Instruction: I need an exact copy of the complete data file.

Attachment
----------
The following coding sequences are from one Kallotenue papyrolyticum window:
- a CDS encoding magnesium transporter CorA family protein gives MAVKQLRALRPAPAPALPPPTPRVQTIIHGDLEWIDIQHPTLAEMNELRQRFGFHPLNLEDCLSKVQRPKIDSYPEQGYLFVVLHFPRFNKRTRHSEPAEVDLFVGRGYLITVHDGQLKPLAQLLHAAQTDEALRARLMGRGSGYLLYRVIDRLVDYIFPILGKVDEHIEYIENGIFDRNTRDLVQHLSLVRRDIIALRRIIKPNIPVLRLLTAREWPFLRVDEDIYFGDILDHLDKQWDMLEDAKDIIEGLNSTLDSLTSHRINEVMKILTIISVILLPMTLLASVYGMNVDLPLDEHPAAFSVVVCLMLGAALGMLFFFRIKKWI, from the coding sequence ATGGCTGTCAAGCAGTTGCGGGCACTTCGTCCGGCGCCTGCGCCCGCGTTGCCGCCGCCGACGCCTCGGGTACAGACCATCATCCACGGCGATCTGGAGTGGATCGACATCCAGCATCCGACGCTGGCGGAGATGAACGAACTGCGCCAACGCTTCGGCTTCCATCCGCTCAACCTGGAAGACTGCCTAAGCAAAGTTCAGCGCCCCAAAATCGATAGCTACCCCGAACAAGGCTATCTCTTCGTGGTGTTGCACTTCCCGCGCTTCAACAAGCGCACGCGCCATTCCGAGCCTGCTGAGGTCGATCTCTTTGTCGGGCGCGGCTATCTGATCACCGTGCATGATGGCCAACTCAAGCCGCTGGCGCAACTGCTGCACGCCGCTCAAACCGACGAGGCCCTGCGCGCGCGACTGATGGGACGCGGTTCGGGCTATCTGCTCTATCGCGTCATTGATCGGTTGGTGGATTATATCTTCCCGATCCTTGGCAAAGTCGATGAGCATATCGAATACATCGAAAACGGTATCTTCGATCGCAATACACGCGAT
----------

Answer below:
The following coding sequences are from one Kallotenue papyrolyticum window:
- a CDS encoding magnesium transporter CorA family protein gives MAVKQLRALRPAPAPALPPPTPRVQTIIHGDLEWIDIQHPTLAEMNELRQRFGFHPLNLEDCLSKVQRPKIDSYPEQGYLFVVLHFPRFNKRTRHSEPAEVDLFVGRGYLITVHDGQLKPLAQLLHAAQTDEALRARLMGRGSGYLLYRVIDRLVDYIFPILGKVDEHIEYIENGIFDRNTRDLVQHLSLVRRDIIALRRIIKPNIPVLRLLTAREWPFLRVDEDIYFGDILDHLDKQWDMLEDAKDIIEGLNSTLDSLTSHRINEVMKILTIISVILLPMTLLASVYGMNVDLPLDEHPAAFSVVVCLMLGAALGMLFFFRIKKWI, from the coding sequence ATGGCTGTCAAGCAGTTGCGGGCACTTCGTCCGGCGCCTGCGCCCGCGTTGCCGCCGCCGACGCCTCGGGTACAGACCATCATCCACGGCGATCTGGAGTGGATCGACATCCAGCATCCGACGCTGGCGGAGATGAACGAACTGCGCCAACGCTTCGGCTTCCATCCGCTCAACCTGGAAGACTGCCTAAGCAAAGTTCAGCGCCCCAAAATCGATAGCTACCCCGAACAAGGCTATCTCTTCGTGGTGTTGCACTTCCCGCGCTTCAACAAGCGCACGCGCCATTCCGAGCCTGCTGAGGTCGATCTCTTTGTCGGGCGCGGCTATCTGATCACCGTGCATGATGGCCAACTCAAGCCGCTGGCGCAACTGCTGCACGCCGCTCAAACCGACGAGGCCCTGCGCGCGCGACTGATGGGACGCGGTTCGGGCTATCTGCTCTATCGCGTCATTGATCGGTTGGTGGATTATATCTTCCCGATCCTTGGCAAAGTCGATGAGCATATCGAATACATCGAAAACGGTATCTTCGATCGCAATACACGCGAT